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Lambertsen Amphibian Respiratory Unit

Date: 7 April 2003


JW. Bech







Land of origin



Special Note: 



User group



Part no:



Working principle

Constant mass flow


Gas type



Cylinder volume

1,5 ltr?


Max. cylinder pressure

 150 bar?


Material of cylinder



Counterlung inspire



Counterlung exhale



Dive time duration



Operating temperature



Magnetic signature



Weight ready to use in Air



Weight ready to use in water






Scrubber material






























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Info found:










Christian J. Lambertsen

Emeritus Distinguished Professor of Environmental Medicine
Founder, Institute for Environmental Medicine

Research Interests

Acute and sustained adaptations to natural and synthetic respiratory environments at rest and at work. Control of internal oxygen and acid-base environments. Extension of tolerance to oxygen and hypoxia in clinical, atmospheric, undersea and aerospace circumstances. Gas narcosis, density, and toxic effects. Decompression and isobaric gas lesion diseases. Measurement of limits of human physical, physiologic and cognitive performance in extreme environments. Technology transfer through Environmental Biomedical Research Data Center.



Research Techniques

Dynamic measurement of human respiratory reactivity, blood and brain acid-base and oxygenation states. Mental, psychomotor and sensory performance measurement. Retinal electrical activity and visual evoked potential. Doppler monitoring of vascular gas embolism. Predictive modeling of interactions of environmental stress effects on physiologic functions.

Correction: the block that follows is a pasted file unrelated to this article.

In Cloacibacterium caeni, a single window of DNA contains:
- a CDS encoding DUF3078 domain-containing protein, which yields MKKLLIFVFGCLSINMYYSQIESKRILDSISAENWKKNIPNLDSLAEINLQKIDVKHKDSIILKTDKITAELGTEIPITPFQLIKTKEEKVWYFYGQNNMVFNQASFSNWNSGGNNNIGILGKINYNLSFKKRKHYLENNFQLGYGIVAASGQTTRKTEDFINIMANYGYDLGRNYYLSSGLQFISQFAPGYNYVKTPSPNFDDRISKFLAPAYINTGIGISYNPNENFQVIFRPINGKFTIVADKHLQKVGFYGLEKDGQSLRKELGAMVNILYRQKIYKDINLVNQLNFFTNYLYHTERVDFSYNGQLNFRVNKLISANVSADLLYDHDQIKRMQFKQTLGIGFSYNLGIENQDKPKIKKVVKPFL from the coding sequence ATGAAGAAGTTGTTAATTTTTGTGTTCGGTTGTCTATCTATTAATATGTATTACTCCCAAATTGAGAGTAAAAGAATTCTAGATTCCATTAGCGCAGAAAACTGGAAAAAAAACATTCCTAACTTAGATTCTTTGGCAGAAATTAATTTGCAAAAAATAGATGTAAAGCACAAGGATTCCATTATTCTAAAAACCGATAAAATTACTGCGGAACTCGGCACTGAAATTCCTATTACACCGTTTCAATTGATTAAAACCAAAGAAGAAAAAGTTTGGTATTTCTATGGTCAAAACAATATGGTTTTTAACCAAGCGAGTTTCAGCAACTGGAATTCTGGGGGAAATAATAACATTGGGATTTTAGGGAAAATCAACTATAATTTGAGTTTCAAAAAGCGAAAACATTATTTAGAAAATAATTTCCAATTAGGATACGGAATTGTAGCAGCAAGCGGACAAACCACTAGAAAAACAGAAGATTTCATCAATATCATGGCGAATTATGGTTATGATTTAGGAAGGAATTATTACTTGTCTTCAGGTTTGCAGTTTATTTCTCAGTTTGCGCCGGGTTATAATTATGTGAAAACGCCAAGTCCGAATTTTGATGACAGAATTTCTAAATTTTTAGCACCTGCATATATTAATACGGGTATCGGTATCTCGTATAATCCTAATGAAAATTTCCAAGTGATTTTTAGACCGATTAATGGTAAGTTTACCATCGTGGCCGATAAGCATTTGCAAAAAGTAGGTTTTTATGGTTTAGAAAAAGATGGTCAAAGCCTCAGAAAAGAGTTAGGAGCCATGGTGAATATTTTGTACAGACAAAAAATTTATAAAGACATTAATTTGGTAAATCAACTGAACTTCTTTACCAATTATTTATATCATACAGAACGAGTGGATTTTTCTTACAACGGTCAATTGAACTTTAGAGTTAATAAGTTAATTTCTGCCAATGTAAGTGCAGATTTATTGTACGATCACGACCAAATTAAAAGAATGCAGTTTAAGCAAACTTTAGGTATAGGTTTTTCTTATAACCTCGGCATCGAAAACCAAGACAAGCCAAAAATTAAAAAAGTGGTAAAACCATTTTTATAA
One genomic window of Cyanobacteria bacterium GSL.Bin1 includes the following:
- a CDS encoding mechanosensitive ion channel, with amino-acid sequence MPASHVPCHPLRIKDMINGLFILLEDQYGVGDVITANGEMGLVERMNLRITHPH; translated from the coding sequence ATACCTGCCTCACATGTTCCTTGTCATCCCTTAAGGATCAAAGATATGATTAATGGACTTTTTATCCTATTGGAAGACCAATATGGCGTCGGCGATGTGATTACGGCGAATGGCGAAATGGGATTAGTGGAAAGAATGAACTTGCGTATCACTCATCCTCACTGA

Summary of Research Program

Use of altered environmental gases, pressures and temperatures to magnify and make measurable changes in fundamental respiratory, neural and cardiovascular functions, to elucidate normal regulatory mechanisms, and to study their disruption by graded exposures to environmental extremes. Development of advanced decompression procedures. Human beings are used as appropriate for the effects and mechanisms examined. Chemical, electrical, flow, histopathology, neuromuscular functions and mental functions are employed to track isolated or concurrent effects of purposeful activity or external physical or chemical stress. Research emphasizes quantitative separation of effects of oxygen, pressure and inert gas components upon specific tissue and organ functions. Measurements of effect are followed by study of methods to prevent or extend tolerance to effects (e.g., hyperoxia, hypoxia, narcosis). Results are applicable to clinical use of oxygen and hyperbaric oxygen therapy, to manned undersea and aerospace activity, synthetic biologic fluids, anesthesia, and influences of drugs upon mental and physical functions.